The potential of multi-party signing – as secure as its STRONGEST link
Multi-party encryption protocols require a number of parties to co-operate to produce a valid digital signature, or to retrieve encrypted data. The implementation we developed with University College London allows customers to mitigate threats of bugs on the processor level (the most recent incident affected a whole range of Intel processors).
While our protocols have unique security properties, they are also practical and can be used in a number of use-cases. Just digital signing is used in a number of applications – from code-signing to validating legal documents (especially in the EU).
The simplest implementation would involve just two parties – a cloud service of the key owner. The key owner can be a developer responsible for publishing new versions of an app, or a member of a company’s board of directors, who needs to sign collective resolutions.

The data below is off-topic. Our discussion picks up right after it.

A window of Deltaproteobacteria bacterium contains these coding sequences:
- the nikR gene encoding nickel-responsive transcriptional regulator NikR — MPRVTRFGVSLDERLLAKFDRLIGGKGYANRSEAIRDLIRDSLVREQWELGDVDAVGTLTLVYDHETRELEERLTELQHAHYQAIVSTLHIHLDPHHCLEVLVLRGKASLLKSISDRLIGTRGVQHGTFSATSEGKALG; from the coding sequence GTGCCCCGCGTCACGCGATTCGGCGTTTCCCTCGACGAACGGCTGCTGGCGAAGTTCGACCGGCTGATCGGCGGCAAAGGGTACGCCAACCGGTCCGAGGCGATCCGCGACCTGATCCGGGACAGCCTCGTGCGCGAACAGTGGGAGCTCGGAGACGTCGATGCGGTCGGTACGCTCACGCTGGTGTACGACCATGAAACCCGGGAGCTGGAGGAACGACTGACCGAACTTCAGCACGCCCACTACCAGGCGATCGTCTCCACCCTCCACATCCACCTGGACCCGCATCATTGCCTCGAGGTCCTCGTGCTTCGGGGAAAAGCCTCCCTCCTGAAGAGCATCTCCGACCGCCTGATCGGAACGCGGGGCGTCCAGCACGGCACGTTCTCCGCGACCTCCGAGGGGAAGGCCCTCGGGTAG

As the cloud service is needed for signing, but it can’t sign on its own, the developer and the director keep their “sole ownership” of their key. At the same time, they can use the cloud service to help them mitigate damage if their laptop, or mobile phone is stolen or compromised.
This is the key property of multi-party cryptography we implemented. If you have a key in 10 parts, you need all the parties to co-operate. But any 9 of the 10 will gain nothing if they collude trying to compromise the signing / decryption key. As long as there is one last standing, the key itself is secure. It means that if just one part of the key is protected by secure hardware or any particular security mechanism you can think of, it will define the security of the whole key. The strongest security provided to any of the key parts will dictate the security of the key.
That gives as the right to claim that our protocols are very flexible in terms of the cost versus security.
The way we have implemented the set of protocols creates a unified platform for fast and low-security software implementations (depending on the distribution of the control over key parts) as well as high-assurance implementations with processors providing an additional layer of physical security for key parts.
The beauty of the protocols is that they are as secure as the most secure part of the key. A complete opposite of the usual expectation of the chain being as weak as the weakest link.